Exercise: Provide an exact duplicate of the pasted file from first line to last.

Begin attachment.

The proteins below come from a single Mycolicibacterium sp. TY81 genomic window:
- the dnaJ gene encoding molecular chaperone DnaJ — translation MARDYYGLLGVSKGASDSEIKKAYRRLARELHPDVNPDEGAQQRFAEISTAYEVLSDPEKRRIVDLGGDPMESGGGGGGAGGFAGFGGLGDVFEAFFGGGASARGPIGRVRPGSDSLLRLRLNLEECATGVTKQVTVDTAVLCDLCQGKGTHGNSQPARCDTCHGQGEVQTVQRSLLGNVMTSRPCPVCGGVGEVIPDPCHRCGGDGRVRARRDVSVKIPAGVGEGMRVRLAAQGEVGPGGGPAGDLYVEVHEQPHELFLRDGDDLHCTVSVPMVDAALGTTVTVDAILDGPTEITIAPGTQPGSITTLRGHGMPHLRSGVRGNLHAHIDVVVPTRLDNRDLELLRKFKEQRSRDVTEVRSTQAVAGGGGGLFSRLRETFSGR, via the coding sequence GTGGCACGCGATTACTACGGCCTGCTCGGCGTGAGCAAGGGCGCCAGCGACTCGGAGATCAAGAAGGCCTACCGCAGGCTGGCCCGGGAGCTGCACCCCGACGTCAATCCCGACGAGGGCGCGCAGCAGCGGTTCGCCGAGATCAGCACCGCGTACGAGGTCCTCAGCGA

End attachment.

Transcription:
The proteins below come from a single Mycolicibacterium sp. TY81 genomic window:
- the dnaJ gene encoding molecular chaperone DnaJ — translation MARDYYGLLGVSKGASDSEIKKAYRRLARELHPDVNPDEGAQQRFAEISTAYEVLSDPEKRRIVDLGGDPMESGGGGGGAGGFAGFGGLGDVFEAFFGGGASARGPIGRVRPGSDSLLRLRLNLEECATGVTKQVTVDTAVLCDLCQGKGTHGNSQPARCDTCHGQGEVQTVQRSLLGNVMTSRPCPVCGGVGEVIPDPCHRCGGDGRVRARRDVSVKIPAGVGEGMRVRLAAQGEVGPGGGPAGDLYVEVHEQPHELFLRDGDDLHCTVSVPMVDAALGTTVTVDAILDGPTEITIAPGTQPGSITTLRGHGMPHLRSGVRGNLHAHIDVVVPTRLDNRDLELLRKFKEQRSRDVTEVRSTQAVAGGGGGLFSRLRETFSGR, via the coding sequence GTGGCACGCGATTACTACGGCCTGCTCGGCGTGAGCAAGGGCGCCAGCGACTCGGAGATCAAGAAGGCCTACCGCAGGCTGGCCCGGGAGCTGCACCCCGACGTCAATCCCGACGAGGGCGCGCAGCAGCGGTTCGCCGAGATCAGCACCGCGTACGAGGTCCTCAGCGA